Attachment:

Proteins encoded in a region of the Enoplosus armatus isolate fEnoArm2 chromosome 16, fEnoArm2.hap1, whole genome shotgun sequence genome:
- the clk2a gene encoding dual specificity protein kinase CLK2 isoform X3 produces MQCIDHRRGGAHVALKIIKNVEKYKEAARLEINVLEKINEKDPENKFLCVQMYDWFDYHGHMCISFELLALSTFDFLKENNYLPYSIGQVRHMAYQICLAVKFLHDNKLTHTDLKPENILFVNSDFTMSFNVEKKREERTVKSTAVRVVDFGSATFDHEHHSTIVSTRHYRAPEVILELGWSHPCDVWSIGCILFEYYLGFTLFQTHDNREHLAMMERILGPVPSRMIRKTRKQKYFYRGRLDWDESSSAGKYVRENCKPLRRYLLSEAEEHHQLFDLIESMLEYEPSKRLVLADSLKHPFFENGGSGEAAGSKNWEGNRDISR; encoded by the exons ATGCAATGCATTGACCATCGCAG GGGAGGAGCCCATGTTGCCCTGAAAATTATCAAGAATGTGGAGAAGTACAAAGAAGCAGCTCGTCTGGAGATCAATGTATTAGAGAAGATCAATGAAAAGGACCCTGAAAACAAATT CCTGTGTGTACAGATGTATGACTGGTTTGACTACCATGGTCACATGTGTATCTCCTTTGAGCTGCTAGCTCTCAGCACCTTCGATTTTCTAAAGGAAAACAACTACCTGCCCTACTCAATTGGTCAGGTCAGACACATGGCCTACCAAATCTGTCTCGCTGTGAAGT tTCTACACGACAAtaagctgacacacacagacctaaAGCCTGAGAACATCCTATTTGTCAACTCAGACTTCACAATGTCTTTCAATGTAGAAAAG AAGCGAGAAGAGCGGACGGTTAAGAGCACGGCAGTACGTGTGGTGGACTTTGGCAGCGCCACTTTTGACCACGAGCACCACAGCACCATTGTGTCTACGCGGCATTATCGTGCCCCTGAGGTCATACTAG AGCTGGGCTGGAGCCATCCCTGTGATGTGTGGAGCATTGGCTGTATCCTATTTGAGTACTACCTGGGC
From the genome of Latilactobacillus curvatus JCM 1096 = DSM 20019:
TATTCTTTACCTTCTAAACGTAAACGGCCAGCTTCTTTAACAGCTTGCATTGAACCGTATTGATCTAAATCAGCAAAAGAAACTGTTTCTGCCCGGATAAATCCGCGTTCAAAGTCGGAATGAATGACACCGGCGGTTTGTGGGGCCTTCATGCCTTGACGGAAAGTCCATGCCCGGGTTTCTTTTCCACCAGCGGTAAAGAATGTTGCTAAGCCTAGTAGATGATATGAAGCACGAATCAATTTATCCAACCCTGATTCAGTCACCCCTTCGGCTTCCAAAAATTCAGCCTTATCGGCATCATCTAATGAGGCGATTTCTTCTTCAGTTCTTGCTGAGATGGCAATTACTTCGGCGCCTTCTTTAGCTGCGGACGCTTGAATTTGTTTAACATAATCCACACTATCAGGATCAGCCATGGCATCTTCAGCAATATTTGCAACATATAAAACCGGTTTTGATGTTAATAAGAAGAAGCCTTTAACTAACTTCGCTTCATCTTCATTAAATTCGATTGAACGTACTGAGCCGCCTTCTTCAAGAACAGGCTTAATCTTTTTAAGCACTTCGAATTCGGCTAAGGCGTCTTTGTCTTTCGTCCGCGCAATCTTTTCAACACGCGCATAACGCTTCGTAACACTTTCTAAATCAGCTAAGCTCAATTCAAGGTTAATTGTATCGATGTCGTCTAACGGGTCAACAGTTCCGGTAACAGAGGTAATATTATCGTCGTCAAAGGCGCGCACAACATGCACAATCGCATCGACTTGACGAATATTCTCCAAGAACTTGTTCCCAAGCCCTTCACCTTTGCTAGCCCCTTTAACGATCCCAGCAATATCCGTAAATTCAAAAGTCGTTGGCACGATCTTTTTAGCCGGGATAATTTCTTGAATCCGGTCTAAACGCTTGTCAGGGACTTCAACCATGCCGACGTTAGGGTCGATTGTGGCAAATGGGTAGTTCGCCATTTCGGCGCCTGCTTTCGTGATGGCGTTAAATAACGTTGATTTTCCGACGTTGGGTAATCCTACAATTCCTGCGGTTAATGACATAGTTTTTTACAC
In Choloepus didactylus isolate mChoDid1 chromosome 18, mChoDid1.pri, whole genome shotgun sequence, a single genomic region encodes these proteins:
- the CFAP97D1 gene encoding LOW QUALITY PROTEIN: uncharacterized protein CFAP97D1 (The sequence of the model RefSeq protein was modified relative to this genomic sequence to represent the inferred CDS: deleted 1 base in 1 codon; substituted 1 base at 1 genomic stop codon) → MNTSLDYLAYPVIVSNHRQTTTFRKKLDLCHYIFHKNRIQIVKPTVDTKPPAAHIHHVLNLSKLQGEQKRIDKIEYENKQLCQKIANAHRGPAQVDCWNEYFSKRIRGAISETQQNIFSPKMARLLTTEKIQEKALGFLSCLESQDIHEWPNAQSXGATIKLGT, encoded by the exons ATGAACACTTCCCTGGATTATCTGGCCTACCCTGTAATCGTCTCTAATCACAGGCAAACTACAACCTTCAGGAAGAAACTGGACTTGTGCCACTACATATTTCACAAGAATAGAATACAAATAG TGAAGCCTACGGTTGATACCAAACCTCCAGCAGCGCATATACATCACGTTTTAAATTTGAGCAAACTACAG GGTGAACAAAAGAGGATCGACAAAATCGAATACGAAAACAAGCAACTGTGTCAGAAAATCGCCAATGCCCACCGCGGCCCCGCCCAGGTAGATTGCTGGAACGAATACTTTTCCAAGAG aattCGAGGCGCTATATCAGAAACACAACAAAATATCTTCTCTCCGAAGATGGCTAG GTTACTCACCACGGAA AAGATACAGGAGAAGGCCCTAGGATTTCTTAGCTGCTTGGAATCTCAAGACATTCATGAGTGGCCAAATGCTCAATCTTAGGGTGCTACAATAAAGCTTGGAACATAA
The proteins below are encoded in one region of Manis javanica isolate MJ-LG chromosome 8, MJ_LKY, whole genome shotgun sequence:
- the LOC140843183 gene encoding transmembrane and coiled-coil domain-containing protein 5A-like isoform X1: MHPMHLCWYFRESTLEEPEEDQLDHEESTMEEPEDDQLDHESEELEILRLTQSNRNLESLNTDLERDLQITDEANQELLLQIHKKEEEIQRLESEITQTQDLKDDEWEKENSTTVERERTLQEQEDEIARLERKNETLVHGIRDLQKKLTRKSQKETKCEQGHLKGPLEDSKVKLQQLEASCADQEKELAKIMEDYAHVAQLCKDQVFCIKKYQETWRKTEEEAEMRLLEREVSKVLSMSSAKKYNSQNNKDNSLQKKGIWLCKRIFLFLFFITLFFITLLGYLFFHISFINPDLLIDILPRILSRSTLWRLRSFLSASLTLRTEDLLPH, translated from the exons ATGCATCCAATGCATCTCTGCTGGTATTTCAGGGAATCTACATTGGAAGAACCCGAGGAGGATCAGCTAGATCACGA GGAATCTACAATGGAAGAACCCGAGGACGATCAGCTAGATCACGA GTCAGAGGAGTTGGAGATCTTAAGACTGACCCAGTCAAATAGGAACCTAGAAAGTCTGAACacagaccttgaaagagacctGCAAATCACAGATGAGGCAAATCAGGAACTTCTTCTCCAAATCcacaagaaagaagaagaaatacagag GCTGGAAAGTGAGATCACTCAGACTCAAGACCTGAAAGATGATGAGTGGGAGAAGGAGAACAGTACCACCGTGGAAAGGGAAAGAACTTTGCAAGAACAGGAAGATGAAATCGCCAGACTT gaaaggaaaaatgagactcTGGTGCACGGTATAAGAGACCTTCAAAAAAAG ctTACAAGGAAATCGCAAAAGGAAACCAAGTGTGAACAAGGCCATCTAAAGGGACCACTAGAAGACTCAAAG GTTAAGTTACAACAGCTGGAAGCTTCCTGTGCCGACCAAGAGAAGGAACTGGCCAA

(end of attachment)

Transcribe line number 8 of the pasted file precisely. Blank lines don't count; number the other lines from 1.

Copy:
- the LOC140843183 gene encoding transmembrane and coiled-coil domain-containing protein 5A-like isoform X1: MHPMHLCWYFRESTLEEPEEDQLDHEESTMEEPEDDQLDHESEELEILRLTQSNRNLESLNTDLERDLQITDEANQELLLQIHKKEEEIQRLESEITQTQDLKDDEWEKENSTTVERERTLQEQEDEIARLERKNETLVHGIRDLQKKLTRKSQKETKCEQGHLKGPLEDSKVKLQQLEASCADQEKELAKIMEDYAHVAQLCKDQVFCIKKYQETWRKTEEEAEMRLLEREVSKVLSMSSAKKYNSQNNKDNSLQKKGIWLCKRIFLFLFFITLFFITLLGYLFFHISFINPDLLIDILPRILSRSTLWRLRSFLSASLTLRTEDLLPH, translated from the exons ATGCATCCAATGCATCTCTGCTGGTATTTCAGGGAATCTACATTGGAAGAACCCGAGGAGGATCAGCTAGATCACGA GGAATCTACAATGGAAGAACCCGAGGACGATCAGCTAGATCACGA GTCAGAGGAGTTGGAGATCTTAAGACTGACCCAGTCAAATAGGAACCTAGAAAGTCTGAACacagaccttgaaagagacctGCAAATCACAGATGAGGCAAATCAGGAACTTCTTCTCCAAATCcacaagaaagaagaagaaatacagag GCTGGAAAGTGAGATCACTCAGACTCAAGACCTGAAAGATGATGAGTGGGAGAAGGAGAACAGTACCACCGTGGAAAGGGAAAGAACTTTGCAAGAACAGGAAGATGAAATCGCCAGACTT gaaaggaaaaatgagactcTGGTGCACGGTATAAGAGACCTTCAAAAAAAG ctTACAAGGAAATCGCAAAAGGAAACCAAGTGTGAACAAGGCCATCTAAAGGGACCACTAGAAGACTCAAAG GTTAAGTTACAACAGCTGGAAGCTTCCTGTGCCGACCAAGAGAAGGAACTGGCCAA